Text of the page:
Exercise during pregnancy reduces the chances of developing diabetes and other metabolic diseases later in the life of the offspring

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Exercise during pregnancy may enable mothers to significantly reduce their children’s chances of developing diabetes and other metabolic diseases later in life, new research suggests.

A study in lab mice has found that maternal exercise during pregnancy prevented the transmission of metabolic diseases from an obese parent – either mother or father – to child.

If the finding holds true in humans, it will have “huge implications” for helping pregnant women ensure their children live the healthiest lives possible, the researchers report in a new scientific paper.

This means that one day soon, a woman’s first trip to the doctor after conceiving might include a prescription for an exercise program.

“Most of the chronic diseases that we talk about today are known to have a fetal origin. This is to say that the parents’ poor health conditions prior to and during pregnancy have negative consequences to the child, potentially through chemical modification of the genes,” said researcher Zhen Yan, a top exercise expert at the University of Virginia School of Medicine.

“We were inspired by our previous mouse research implicating that regular aerobic exercise for an obese mother before and during pregnancy can protect the child from early onset of diabetes.

In this study, we asked the questions, “What if an obese mother exercises only during pregnancy? And what if the father is obese?'”

Obesity and Pregnancy

Scientists have known that exercise during pregnancy helps lead to healthy babies, reducing the risk of pregnancy complications and premature delivery. But Yan, the director of the Center for Skeletal Muscle Research at UVA’s Robert M. Berne Cardiovascular Research Center, wanted to see if the benefits continued throughout the children’s lives.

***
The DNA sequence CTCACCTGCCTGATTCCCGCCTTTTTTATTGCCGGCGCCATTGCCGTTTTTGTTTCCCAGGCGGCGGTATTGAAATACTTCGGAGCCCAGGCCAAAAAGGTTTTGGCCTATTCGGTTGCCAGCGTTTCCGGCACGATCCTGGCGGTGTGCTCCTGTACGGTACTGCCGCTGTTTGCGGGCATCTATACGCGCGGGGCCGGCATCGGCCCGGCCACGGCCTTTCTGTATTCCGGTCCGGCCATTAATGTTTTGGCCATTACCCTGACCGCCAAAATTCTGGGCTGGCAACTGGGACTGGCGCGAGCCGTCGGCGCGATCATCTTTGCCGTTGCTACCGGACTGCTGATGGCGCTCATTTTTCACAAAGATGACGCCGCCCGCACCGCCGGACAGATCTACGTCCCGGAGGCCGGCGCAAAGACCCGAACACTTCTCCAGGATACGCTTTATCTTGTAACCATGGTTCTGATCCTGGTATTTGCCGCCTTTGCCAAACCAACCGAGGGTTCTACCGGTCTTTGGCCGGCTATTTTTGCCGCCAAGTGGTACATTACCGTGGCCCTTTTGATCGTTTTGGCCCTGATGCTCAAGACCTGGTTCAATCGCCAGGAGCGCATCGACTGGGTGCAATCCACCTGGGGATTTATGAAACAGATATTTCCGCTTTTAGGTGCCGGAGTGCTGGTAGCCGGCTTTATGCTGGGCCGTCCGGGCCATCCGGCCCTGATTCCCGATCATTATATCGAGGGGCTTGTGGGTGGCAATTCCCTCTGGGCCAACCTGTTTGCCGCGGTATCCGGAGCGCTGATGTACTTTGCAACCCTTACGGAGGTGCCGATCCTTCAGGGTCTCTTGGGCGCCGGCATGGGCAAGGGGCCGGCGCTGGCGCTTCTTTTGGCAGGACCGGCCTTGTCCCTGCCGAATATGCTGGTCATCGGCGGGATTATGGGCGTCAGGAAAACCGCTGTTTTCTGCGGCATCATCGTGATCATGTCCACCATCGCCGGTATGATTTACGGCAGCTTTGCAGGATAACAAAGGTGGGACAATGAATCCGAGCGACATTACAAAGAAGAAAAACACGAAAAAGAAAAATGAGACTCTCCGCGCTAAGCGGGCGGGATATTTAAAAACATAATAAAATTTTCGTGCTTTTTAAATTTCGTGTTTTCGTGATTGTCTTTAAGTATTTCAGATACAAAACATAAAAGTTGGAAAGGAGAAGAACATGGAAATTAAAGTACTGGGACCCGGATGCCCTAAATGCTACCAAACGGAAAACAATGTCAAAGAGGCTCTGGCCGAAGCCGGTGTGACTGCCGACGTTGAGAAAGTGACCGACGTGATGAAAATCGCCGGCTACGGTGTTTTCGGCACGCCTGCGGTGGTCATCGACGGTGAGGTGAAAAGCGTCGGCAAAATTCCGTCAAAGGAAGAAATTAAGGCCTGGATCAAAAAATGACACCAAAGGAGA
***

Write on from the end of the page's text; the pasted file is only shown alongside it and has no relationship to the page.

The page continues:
And his work, both previous and new, suggests it does.

To determine that, Yan and his collaborators studied lab mice and their offspring. Some of the adult mice were fed typical mouse chow before and during pregnancy, while other were fed a high-fat, high-calorie diet to simulate obesity.

Some receiving the high-fat diet before mating had access to a voluntary running wheel only during pregnancy, where they could run all they liked, while others did not, meaning they remained sedentary.

The results were striking: Both mothers and fathers in the high-fat group could predispose their offspring to metabolic disorders. In particular, male offspring of the sedentary mothers on high-fat diets were much more likely to develop high blood sugar and other metabolic problems in adulthood.

To better understand what was happening, the researchers looked at the adult offspring’s metabolism and chemical (epigenetic) modification of DNA.

They found there were significant differences in metabolic health and how active certain genes were among the different groups of offspring, suggesting that the negative effects of parental obesity, although different between the father and the mother, last throughout the life of the children.

The good news is that maternal exercise only during pregnancy prevented a host of epigenetic changes that affect the workings of the offspring’s genes, the researchers found. Maternal exercise, they determined, completely blocked the negative effects of either mother’s or father’s obesity on the offspring.